Image Source: Reuters/Stephane Mahe
First detected at an Indiana turkey farm in February, the H5N1 strain of bird flu has since spread to 29 states, infecting millions of chickens and turkeys. It is the second-worst outbreak of avian flu in US history, forcing "free-range" egg producers to keep their birds indoors for months. Similar farm safety measures are in place in Europe, where more than 16 million birds have been culled. The virus's main vector is migratory waterfowl, and risk to humans remains low.
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According to the latest climate science, "substantive" agricultural production losses are projected for most European areas over the next 80 years. More than a third of southern Europe’s population will be exposed to water scarcity. North America faces similar risks. Recently, the US government halted water deliveries to California’s Central Valley—which produces roughly a quarter of America's food—due to extreme water shortages. The report adds that millions of people are already suffering from acute water and food insecurity, especially in Africa, Asia, Central and South America, the Artic, and on small island nations. The bright spot: higher elevations in northern Europe and North America will see a climate change boon as warming temperatures make it easier to grow crops.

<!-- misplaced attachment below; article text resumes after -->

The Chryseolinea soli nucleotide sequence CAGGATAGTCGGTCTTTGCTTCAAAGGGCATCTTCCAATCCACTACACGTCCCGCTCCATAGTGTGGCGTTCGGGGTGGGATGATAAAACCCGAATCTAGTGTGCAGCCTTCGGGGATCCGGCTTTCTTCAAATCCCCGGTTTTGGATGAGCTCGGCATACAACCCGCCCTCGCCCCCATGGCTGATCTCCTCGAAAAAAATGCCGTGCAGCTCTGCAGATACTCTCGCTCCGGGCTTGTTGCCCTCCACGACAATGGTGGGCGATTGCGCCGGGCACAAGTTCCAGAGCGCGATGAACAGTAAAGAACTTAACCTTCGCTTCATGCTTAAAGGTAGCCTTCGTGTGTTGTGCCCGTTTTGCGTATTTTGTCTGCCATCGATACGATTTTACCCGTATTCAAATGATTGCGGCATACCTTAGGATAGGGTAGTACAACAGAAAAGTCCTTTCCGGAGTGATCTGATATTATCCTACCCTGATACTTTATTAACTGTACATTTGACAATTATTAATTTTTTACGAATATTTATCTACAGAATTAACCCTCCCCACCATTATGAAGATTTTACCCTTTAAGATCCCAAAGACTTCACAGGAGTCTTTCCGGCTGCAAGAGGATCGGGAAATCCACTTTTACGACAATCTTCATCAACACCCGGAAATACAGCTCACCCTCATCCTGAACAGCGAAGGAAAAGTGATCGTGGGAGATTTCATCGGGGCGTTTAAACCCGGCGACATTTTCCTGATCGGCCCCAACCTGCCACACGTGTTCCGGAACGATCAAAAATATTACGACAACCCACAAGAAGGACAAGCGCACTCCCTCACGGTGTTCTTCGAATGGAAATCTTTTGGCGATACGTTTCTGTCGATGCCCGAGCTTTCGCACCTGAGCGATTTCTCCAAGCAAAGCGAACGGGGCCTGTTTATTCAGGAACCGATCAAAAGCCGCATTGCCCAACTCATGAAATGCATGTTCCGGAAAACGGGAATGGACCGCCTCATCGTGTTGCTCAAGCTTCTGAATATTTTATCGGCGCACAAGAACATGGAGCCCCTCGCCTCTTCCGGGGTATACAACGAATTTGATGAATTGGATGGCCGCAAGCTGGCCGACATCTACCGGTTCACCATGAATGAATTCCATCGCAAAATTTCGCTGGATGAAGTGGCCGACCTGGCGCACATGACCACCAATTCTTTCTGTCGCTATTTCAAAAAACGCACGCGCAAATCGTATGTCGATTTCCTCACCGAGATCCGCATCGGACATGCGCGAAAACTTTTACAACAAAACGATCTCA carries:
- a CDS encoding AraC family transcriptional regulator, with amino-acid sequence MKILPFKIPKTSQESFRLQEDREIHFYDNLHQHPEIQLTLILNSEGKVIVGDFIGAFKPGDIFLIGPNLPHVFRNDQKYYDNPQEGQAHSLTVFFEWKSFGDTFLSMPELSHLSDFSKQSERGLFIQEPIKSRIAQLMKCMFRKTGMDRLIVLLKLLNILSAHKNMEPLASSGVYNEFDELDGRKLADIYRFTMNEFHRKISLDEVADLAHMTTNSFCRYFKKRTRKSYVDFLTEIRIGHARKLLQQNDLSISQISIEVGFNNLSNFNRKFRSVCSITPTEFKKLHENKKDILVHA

Image Source: NRCS Alaska/Flickr
In 2019, temps in Anchorage Alaska reached 90ºF for the first time on record. While global warming has fanned wildfires and destroyed crops in some US states, it may eventually increase Alaska's agricultural revenue. Climate modeling from the International Arctic Research Center suggests that the state's frost-free seasons will soon increase by several weeks, allowing farmers to grow significantly more cucumbers, sweet corn, tomatoes and other warm-weather crops.
Image Source: Dale Strickler
Midwestern corn belt states produce 75% of US corn. In a long-term study, scientists found that this region has lost 35% of fertile topsoil since European colonization. They estimate that the 6% annual reduction in crop yields has resulted in economic losses of $2.8 billion a year. Due mostly to erosion, this soil loss has also resulted in increased water pollution, dust pollution, and carbon in the atmosphere. The study authors say that improved technology and farm practices may help reverse this long-term trend.
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Five years ago, US legislators attempted to halt the spread of superbugs and improve animal welfare by restricting unnecessary antibiotic use in livestock. Their efforts failed, according to the FDA. In 2019, the year the FDA's analysis stopped, animals accounted for an astonishing 65.3% of all antibiotics sold (more than those used on humans), a net increase since restrictive legislation was introduced. The FDA needs to step up enforcement or our human antibiotics may become less and less ineffective.